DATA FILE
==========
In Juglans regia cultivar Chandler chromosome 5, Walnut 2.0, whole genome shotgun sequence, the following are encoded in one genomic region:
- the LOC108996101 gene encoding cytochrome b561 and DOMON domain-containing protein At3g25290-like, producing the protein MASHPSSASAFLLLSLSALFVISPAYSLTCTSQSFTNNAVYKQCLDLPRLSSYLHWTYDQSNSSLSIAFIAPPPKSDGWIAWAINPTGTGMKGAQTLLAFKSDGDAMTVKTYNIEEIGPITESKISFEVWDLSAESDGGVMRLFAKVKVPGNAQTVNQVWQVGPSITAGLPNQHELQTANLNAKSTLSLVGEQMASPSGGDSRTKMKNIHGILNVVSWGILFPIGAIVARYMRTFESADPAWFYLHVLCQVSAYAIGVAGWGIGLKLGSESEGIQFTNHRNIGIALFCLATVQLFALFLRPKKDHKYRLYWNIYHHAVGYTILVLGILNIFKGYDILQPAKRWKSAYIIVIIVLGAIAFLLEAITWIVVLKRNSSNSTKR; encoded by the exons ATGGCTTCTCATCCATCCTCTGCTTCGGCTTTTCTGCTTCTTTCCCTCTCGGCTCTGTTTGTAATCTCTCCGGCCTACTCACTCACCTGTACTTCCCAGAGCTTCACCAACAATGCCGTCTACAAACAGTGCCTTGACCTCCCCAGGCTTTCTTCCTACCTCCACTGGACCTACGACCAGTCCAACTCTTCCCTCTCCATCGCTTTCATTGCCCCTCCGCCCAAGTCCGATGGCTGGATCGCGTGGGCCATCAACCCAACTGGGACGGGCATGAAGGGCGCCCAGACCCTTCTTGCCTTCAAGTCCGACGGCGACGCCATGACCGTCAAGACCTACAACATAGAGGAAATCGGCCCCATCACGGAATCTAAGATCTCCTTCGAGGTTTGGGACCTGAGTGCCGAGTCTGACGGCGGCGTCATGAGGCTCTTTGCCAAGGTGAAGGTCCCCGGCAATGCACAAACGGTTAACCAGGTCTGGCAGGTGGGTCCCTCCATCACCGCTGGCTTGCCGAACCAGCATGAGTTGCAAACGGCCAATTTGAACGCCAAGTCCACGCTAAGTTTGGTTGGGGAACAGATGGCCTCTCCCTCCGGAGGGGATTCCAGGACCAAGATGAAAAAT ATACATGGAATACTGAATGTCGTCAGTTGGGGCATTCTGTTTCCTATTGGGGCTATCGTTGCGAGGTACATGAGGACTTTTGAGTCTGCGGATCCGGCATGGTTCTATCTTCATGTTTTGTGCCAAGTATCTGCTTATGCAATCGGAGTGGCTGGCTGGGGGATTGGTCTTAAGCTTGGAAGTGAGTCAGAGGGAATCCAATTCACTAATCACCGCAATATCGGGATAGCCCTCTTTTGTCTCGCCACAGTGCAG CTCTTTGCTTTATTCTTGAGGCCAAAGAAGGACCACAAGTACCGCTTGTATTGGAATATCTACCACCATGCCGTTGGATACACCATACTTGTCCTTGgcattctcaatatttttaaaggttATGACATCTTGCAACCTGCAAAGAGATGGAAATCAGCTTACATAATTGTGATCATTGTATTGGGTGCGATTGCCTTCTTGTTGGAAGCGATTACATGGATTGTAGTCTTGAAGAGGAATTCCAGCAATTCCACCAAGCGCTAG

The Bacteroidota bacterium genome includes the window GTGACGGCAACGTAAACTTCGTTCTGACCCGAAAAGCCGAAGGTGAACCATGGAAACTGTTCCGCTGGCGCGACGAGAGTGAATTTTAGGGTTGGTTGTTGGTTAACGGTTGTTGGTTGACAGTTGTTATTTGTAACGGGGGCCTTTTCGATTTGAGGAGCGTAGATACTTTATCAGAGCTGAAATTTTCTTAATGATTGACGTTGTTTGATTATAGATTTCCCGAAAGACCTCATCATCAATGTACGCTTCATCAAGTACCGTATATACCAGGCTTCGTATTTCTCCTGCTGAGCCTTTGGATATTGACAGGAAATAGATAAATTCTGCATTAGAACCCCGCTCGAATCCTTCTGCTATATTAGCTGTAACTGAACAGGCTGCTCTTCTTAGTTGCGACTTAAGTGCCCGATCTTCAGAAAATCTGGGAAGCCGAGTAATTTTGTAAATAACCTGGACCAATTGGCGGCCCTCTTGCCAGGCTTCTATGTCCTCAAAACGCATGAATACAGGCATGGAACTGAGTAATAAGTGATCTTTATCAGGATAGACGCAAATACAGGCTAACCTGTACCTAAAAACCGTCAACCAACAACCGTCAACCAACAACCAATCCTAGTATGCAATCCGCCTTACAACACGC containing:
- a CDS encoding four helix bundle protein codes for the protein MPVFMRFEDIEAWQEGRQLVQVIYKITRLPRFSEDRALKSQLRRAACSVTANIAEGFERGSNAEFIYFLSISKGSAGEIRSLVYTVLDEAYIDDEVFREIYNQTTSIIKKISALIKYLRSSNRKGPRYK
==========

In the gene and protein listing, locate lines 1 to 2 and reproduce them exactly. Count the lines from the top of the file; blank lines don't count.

In Juglans regia cultivar Chandler chromosome 5, Walnut 2.0, whole genome shotgun sequence, the following are encoded in one genomic region:
- the LOC108996101 gene encoding cytochrome b561 and DOMON domain-containing protein At3g25290-like, producing the protein MASHPSSASAFLLLSLSALFVISPAYSLTCTSQSFTNNAVYKQCLDLPRLSSYLHWTYDQSNSSLSIAFIAPPPKSDGWIAWAINPTGTGMKGAQTLLAFKSDGDAMTVKTYNIEEIGPITESKISFEVWDLSAESDGGVMRLFAKVKVPGNAQTVNQVWQVGPSITAGLPNQHELQTANLNAKSTLSLVGEQMASPSGGDSRTKMKNIHGILNVVSWGILFPIGAIVARYMRTFESADPAWFYLHVLCQVSAYAIGVAGWGIGLKLGSESEGIQFTNHRNIGIALFCLATVQLFALFLRPKKDHKYRLYWNIYHHAVGYTILVLGILNIFKGYDILQPAKRWKSAYIIVIIVLGAIAFLLEAITWIVVLKRNSSNSTKR; encoded by the exons ATGGCTTCTCATCCATCCTCTGCTTCGGCTTTTCTGCTTCTTTCCCTCTCGGCTCTGTTTGTAATCTCTCCGGCCTACTCACTCACCTGTACTTCCCAGAGCTTCACCAACAATGCCGTCTACAAACAGTGCCTTGACCTCCCCAGGCTTTCTTCCTACCTCCACTGGACCTACGACCAGTCCAACTCTTCCCTCTCCATCGCTTTCATTGCCCCTCCGCCCAAGTCCGATGGCTGGATCGCGTGGGCCATCAACCCAACTGGGACGGGCATGAAGGGCGCCCAGACCCTTCTTGCCTTCAAGTCCGACGGCGACGCCATGACCGTCAAGACCTACAACATAGAGGAAATCGGCCCCATCACGGAATCTAAGATCTCCTTCGAGGTTTGGGACCTGAGTGCCGAGTCTGACGGCGGCGTCATGAGGCTCTTTGCCAAGGTGAAGGTCCCCGGCAATGCACAAACGGTTAACCAGGTCTGGCAGGTGGGTCCCTCCATCACCGCTGGCTTGCCGAACCAGCATGAGTTGCAAACGGCCAATTTGAACGCCAAGTCCACGCTAAGTTTGGTTGGGGAACAGATGGCCTCTCCCTCCGGAGGGGATTCCAGGACCAAGATGAAAAAT ATACATGGAATACTGAATGTCGTCAGTTGGGGCATTCTGTTTCCTATTGGGGCTATCGTTGCGAGGTACATGAGGACTTTTGAGTCTGCGGATCCGGCATGGTTCTATCTTCATGTTTTGTGCCAAGTATCTGCTTATGCAATCGGAGTGGCTGGCTGGGGGATTGGTCTTAAGCTTGGAAGTGAGTCAGAGGGAATCCAATTCACTAATCACCGCAATATCGGGATAGCCCTCTTTTGTCTCGCCACAGTGCAG CTCTTTGCTTTATTCTTGAGGCCAAAGAAGGACCACAAGTACCGCTTGTATTGGAATATCTACCACCATGCCGTTGGATACACCATACTTGTCCTTGgcattctcaatatttttaaaggttATGACATCTTGCAACCTGCAAAGAGATGGAAATCAGCTTACATAATTGTGATCATTGTATTGGGTGCGATTGCCTTCTTGTTGGAAGCGATTACATGGATTGTAGTCTTGAAGAGGAATTCCAGCAATTCCACCAAGCGCTAG